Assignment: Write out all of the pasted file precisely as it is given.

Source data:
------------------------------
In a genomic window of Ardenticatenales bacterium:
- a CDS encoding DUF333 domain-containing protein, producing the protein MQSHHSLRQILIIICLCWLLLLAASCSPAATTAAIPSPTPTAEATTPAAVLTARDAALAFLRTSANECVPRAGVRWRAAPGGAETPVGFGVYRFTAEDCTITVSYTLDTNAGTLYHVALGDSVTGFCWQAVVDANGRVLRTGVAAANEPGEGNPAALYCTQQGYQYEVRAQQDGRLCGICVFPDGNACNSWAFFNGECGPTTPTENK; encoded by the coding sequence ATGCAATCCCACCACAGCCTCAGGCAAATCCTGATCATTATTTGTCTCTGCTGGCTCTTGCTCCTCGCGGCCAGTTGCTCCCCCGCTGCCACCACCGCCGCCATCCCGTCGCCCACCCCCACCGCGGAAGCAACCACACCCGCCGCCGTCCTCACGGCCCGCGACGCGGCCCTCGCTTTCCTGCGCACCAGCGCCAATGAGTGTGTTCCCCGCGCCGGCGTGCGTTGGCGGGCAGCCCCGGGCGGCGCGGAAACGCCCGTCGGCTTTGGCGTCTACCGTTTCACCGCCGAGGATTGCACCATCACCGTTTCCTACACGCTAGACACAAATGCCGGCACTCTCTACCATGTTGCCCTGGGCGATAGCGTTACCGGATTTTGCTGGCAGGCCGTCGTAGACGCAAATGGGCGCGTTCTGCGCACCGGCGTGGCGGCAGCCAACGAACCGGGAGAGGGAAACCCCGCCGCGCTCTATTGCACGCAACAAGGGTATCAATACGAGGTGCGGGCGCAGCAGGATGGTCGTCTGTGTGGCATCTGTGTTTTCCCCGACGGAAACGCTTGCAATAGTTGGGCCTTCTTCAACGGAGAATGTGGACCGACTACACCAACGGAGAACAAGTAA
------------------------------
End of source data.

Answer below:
In a genomic window of Ardenticatenales bacterium:
- a CDS encoding DUF333 domain-containing protein, producing the protein MQSHHSLRQILIIICLCWLLLLAASCSPAATTAAIPSPTPTAEATTPAAVLTARDAALAFLRTSANECVPRAGVRWRAAPGGAETPVGFGVYRFTAEDCTITVSYTLDTNAGTLYHVALGDSVTGFCWQAVVDANGRVLRTGVAAANEPGEGNPAALYCTQQGYQYEVRAQQDGRLCGICVFPDGNACNSWAFFNGECGPTTPTENK; encoded by the coding sequence ATGCAATCCCACCACAGCCTCAGGCAAATCCTGATCATTATTTGTCTCTGCTGGCTCTTGCTCCTCGCGGCCAGTTGCTCCCCCGCTGCCACCACCGCCGCCATCCCGTCGCCCACCCCCACCGCGGAAGCAACCACACCCGCCGCCGTCCTCACGGCCCGCGACGCGGCCCTCGCTTTCCTGCGCACCAGCGCCAATGAGTGTGTTCCCCGCGCCGGCGTGCGTTGGCGGGCAGCCCCGGGCGGCGCGGAAACGCCCGTCGGCTTTGGCGTCTACCGTTTCACCGCCGAGGATTGCACCATCACCGTTTCCTACACGCTAGACACAAATGCCGGCACTCTCTACCATGTTGCCCTGGGCGATAGCGTTACCGGATTTTGCTGGCAGGCCGTCGTAGACGCAAATGGGCGCGTTCTGCGCACCGGCGTGGCGGCAGCCAACGAACCGGGAGAGGGAAACCCCGCCGCGCTCTATTGCACGCAACAAGGGTATCAATACGAGGTGCGGGCGCAGCAGGATGGTCGTCTGTGTGGCATCTGTGTTTTCCCCGACGGAAACGCTTGCAATAGTTGGGCCTTCTTCAACGGAGAATGTGGACCGACTACACCAACGGAGAACAAGTAA